By a vote of 113-2, the Florida House passed a bill today aimed at reducing the number of people subjected to mandatory minimums for prescription drug offenses. The House vote follows the Florida Senate’s passage of SB 360 in late March.
“This common sense bill is a step forward in addressing the demand side of the prescription drug epidemic,” said Rep. Katie Edwards. “Rather than sending a nonviolent addict to prison, we should take advantage of our drug courts and substance abuse treatment programs to help get the person on the right track. Too many families have been torn apart by harsh mandatory minimum sentences, and this bill helps right that wrong.”
Under current Florida law, unauthorized possession of as few as seven hydrocodone pills is enough to trigger a drug trafficking charge and a three-year mandatory minimum prison sentence; two dozen hydrocodone pills is enough to trigger a seven-year mandatory minimum sentence. SB 360 raises those thresholds, as well as the threshold for oxycodone pills. The bill now goes to Florida Gov. Rick Scott for signing.
“The current threshold for prescription pill trafficking is terrifyingly low,” said Greg Newburn, Florida director of Families Against Mandatory Minimums. “This legislation raises that threshold a little higher, which will keep that many more Floridians from being subjected to nonsensical mandatory minimum sentences.”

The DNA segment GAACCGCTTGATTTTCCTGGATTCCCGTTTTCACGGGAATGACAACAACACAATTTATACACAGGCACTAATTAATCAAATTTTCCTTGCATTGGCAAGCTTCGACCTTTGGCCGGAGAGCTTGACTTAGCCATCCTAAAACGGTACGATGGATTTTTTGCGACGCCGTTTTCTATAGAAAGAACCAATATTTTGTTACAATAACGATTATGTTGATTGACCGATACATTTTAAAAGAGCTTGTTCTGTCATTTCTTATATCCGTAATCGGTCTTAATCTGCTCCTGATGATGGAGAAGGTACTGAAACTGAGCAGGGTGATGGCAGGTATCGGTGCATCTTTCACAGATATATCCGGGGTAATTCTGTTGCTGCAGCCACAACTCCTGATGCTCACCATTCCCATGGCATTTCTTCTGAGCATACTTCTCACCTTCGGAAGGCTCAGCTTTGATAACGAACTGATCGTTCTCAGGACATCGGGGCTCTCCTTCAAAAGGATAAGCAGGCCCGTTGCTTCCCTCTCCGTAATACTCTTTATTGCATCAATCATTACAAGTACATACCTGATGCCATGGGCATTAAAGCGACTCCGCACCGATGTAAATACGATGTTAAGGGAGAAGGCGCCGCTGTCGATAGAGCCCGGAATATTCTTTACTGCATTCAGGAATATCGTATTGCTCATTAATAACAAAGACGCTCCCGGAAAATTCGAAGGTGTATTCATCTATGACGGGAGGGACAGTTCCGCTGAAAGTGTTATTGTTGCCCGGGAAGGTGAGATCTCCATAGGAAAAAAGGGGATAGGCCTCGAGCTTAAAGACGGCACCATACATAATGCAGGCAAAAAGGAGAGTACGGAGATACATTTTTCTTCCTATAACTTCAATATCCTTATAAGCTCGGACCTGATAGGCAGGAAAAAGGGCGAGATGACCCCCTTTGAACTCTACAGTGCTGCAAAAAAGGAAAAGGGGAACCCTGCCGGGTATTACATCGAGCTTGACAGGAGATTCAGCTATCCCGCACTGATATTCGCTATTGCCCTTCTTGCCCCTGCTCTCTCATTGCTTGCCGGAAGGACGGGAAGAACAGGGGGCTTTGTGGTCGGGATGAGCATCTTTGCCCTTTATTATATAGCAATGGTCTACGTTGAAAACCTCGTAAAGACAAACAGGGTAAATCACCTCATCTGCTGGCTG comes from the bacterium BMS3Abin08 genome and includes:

According to a legislative staff analysis, SB 360 could save Florida nearly $50 million in prison operating and capital costs over the next five years.
“At a time when many legislators across the country are reacting to overdose deaths with policies shown not to work, Florida legislators are passing sensible laws that will save lives and money,” Newburn said. “Representative Katie Edwards and Senator Rob Bradley showed incredible stewardship on behalf of their constituents and the rest of Florida. Together, they set a much-needed example on how to lead with level heads on an issue that has no easy answers.
“We’d also like to thank Representatives Dave Hood, Dennis Baxley, Matt Gaetz, and Charles McBurney, as well as Senator Greg Evers, for making passage of this bill possible.”
For more information, contact Greg Newburn, Florida director of Families Against Mandatory Minimums, at firstname.lastname@example.org.